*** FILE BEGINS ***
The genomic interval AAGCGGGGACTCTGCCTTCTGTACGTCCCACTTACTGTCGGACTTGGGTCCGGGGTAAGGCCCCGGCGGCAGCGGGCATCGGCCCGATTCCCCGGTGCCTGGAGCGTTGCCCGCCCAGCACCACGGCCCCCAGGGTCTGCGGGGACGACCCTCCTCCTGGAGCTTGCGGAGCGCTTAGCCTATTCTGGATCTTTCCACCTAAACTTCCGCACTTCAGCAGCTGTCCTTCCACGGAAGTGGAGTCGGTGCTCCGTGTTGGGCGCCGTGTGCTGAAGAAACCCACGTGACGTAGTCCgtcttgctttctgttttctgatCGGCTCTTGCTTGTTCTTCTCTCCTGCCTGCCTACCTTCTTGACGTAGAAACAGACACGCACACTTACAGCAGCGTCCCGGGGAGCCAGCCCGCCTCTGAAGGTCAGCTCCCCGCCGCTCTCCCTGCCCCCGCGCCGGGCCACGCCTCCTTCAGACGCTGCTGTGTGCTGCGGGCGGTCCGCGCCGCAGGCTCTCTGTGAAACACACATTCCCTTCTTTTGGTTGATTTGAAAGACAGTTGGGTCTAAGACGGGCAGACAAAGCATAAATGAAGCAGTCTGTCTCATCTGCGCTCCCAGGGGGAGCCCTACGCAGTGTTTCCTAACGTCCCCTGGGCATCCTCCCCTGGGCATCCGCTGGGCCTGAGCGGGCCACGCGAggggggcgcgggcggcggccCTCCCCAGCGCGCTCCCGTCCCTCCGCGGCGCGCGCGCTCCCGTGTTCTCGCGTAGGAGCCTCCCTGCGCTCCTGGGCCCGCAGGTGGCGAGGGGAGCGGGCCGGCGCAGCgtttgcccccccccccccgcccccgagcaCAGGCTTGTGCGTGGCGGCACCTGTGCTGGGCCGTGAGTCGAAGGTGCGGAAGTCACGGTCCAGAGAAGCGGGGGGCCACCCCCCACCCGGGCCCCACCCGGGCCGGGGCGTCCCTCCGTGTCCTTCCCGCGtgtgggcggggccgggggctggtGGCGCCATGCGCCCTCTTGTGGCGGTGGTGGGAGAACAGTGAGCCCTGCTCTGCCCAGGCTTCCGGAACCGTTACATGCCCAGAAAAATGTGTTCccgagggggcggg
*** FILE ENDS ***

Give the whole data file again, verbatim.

The genomic interval AAGCGGGGACTCTGCCTTCTGTACGTCCCACTTACTGTCGGACTTGGGTCCGGGGTAAGGCCCCGGCGGCAGCGGGCATCGGCCCGATTCCCCGGTGCCTGGAGCGTTGCCCGCCCAGCACCACGGCCCCCAGGGTCTGCGGGGACGACCCTCCTCCTGGAGCTTGCGGAGCGCTTAGCCTATTCTGGATCTTTCCACCTAAACTTCCGCACTTCAGCAGCTGTCCTTCCACGGAAGTGGAGTCGGTGCTCCGTGTTGGGCGCCGTGTGCTGAAGAAACCCACGTGACGTAGTCCgtcttgctttctgttttctgatCGGCTCTTGCTTGTTCTTCTCTCCTGCCTGCCTACCTTCTTGACGTAGAAACAGACACGCACACTTACAGCAGCGTCCCGGGGAGCCAGCCCGCCTCTGAAGGTCAGCTCCCCGCCGCTCTCCCTGCCCCCGCGCCGGGCCACGCCTCCTTCAGACGCTGCTGTGTGCTGCGGGCGGTCCGCGCCGCAGGCTCTCTGTGAAACACACATTCCCTTCTTTTGGTTGATTTGAAAGACAGTTGGGTCTAAGACGGGCAGACAAAGCATAAATGAAGCAGTCTGTCTCATCTGCGCTCCCAGGGGGAGCCCTACGCAGTGTTTCCTAACGTCCCCTGGGCATCCTCCCCTGGGCATCCGCTGGGCCTGAGCGGGCCACGCGAggggggcgcgggcggcggccCTCCCCAGCGCGCTCCCGTCCCTCCGCGGCGCGCGCGCTCCCGTGTTCTCGCGTAGGAGCCTCCCTGCGCTCCTGGGCCCGCAGGTGGCGAGGGGAGCGGGCCGGCGCAGCgtttgcccccccccccccgcccccgagcaCAGGCTTGTGCGTGGCGGCACCTGTGCTGGGCCGTGAGTCGAAGGTGCGGAAGTCACGGTCCAGAGAAGCGGGGGGCCACCCCCCACCCGGGCCCCACCCGGGCCGGGGCGTCCCTCCGTGTCCTTCCCGCGtgtgggcggggccgggggctggtGGCGCCATGCGCCCTCTTGTGGCGGTGGTGGGAGAACAGTGAGCCCTGCTCTGCCCAGGCTTCCGGAACCGTTACATGCCCAGAAAAATGTGTTCccgagggggcggg